The **rep()** is a built-in **R** function that repeats elements of an object a specified number of times. The **syntax** is **rep(x, times, each)**, where **x** is the object to be repeated, times is the number of times to repeat the object, and each is an optional argument that specifies the number of times to repeat each element of x (by default, each is set to 1, which means that each element of x is repeated once).

The** rep() function in R** has two faster-simplified versions.

**rep.int()****rep_len()**

**Syntax**

`rep(rv, …)`

**Parameters**

The rep() function takes a maximum of two arguments.

The **rv **is a vector (of any mode, including a list) or a factor.

The **(…) **are further arguments for or from other methods. For example, it can be one of the following.

**times:**It is an integer-valued vector giving the (non-negative) number of times to repeat each item if of length. For example, length(x), or to repeat the whole vector if of length 1.**length.out:**It is a non-negative integer—the desired length of the output vector.**each:**It is a non-negative integer. Each item of x is repeated each time.

**Example 1: How to use the rep() function in R**

`rep(11, 4)`

**Output**

`[1] 11 11 11 11`

In this example, we are repeating vector 11 four times.

To repeat NA values more than once, use the rep() function.

`rep(NA, 5)`

**Output**

`[1] NA NA NA NA NA`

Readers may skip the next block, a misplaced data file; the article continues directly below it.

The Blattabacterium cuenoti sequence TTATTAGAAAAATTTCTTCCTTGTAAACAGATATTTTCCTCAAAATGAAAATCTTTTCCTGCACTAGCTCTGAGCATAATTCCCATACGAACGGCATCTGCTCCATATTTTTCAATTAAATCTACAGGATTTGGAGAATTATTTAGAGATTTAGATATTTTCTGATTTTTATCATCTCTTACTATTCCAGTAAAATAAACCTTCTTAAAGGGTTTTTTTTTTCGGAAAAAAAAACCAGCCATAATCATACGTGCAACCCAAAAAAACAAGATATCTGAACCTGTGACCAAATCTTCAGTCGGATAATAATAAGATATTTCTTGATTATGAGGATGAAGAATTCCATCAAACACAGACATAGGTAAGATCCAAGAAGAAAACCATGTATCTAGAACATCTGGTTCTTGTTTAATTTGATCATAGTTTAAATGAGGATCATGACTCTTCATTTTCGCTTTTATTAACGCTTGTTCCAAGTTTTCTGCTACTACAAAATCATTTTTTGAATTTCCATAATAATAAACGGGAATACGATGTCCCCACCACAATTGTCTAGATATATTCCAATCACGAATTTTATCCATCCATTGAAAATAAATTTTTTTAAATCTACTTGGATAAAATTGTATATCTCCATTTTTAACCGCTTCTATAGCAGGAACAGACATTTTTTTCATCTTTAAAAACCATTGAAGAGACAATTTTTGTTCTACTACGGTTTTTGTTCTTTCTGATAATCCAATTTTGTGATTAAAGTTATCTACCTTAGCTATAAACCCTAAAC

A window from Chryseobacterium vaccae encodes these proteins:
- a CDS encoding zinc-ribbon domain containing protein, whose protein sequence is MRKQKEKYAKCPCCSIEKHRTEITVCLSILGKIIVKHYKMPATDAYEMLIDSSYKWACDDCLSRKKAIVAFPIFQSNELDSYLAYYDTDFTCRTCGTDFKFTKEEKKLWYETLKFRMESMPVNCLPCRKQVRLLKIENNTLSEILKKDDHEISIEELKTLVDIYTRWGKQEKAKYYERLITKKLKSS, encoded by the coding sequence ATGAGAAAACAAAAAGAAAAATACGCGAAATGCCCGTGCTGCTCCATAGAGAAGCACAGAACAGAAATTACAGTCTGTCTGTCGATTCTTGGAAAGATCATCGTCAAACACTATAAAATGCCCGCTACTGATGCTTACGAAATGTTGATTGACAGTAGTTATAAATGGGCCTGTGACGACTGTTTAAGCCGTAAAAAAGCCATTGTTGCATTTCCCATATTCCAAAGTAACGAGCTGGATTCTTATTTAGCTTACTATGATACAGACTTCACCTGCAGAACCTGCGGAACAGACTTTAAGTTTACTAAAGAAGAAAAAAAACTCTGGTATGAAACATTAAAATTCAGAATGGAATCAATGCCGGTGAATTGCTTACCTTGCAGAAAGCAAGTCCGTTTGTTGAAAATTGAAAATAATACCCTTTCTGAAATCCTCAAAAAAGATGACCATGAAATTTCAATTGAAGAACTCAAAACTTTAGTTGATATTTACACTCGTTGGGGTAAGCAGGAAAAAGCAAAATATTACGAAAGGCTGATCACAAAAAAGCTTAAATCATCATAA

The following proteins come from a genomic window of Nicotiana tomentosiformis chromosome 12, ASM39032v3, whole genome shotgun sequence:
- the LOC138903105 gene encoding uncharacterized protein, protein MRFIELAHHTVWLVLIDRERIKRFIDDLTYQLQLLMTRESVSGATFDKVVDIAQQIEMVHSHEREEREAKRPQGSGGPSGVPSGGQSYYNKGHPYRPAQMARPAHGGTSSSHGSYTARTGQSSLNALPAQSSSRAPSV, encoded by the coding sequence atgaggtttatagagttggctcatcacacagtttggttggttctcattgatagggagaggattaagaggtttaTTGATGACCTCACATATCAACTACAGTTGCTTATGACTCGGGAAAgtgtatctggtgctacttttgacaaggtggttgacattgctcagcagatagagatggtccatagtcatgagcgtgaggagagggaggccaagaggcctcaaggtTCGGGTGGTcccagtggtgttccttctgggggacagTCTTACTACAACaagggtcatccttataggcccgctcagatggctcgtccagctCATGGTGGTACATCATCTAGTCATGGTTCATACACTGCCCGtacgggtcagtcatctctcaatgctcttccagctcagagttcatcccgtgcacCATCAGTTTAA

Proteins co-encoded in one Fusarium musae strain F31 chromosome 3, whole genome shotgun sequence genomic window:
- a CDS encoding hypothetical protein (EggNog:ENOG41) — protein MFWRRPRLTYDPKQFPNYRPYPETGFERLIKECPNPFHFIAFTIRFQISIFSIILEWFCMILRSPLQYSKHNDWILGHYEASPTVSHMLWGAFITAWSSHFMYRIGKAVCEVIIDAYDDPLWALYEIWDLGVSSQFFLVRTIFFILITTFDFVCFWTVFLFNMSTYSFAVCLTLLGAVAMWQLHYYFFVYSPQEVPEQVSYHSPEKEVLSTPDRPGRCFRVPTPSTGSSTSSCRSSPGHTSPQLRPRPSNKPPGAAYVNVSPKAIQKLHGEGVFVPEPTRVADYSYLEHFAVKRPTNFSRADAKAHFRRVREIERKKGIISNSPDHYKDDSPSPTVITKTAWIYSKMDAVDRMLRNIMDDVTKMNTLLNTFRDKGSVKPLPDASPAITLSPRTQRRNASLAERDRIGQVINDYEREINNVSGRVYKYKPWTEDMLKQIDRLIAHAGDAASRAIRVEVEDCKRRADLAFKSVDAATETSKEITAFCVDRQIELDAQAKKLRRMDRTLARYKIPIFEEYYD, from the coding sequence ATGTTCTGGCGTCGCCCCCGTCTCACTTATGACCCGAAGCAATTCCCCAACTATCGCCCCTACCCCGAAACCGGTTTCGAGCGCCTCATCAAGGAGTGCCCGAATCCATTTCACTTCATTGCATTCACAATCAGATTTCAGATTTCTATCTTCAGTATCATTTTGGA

**Example 2: Repeat counting from number to number in R**

Repeat the counting numbers from 1 to 4 three times.

`rep(1:4, 3)`

**Output**

` [1] 1 2 3 4 1 2 3 4 1 2 3 4`

You can see that 1 through 4 are repeated four times.

**Example 3: Repeat vector with an incomplete cycle in R**

To repeat a vector with an incomplete cycle, use the **length.out **argument in the rep() function.

`rep(1:4, 3, length.out=9)`

**Output**

`[1] 1 2 3 4 1 2 3 4 1`

By providing **length.out** argument, you can restrict the length of the output.

So, for example, you can see that the cycle is incomplete because the output should consist of 12 integers, but instead, it contains 9 integers.

**Example 4: Passing each argument to the rep() function**

Each parameter is a non-negative integer. Thus, each element of x is repeated each time.

`rep(1:4, each=2)`

**Output**

`[1] 1 1 2 2 3 3 4 4`

You can see that each element from 1 to 4 is repeated 2 times.

**Example 5: Automated length repetition**

A vector can expand to a biased panel by replacing the length parameter with a vector that defines the number of times each item in the vector will repeat.

`rep(1:4, 1:4)`

**Output**

` [1] 1 2 2 3 3 3 4 4 4 4`

Here, you can see that 1 appears 1 time, 2 two times, 3 three times, and 4 four times.

**Replicating elements**

**Example 1: Replicating a single element**

Use the **rep()** function with a single value as the first argument and the number of times you want to replicate the value as the second to replicate a single element in R.

`rep(c(19), times = 3)`

**Output**

`[1] 19 19 19`

**Example 2: Replicating a vector of elements**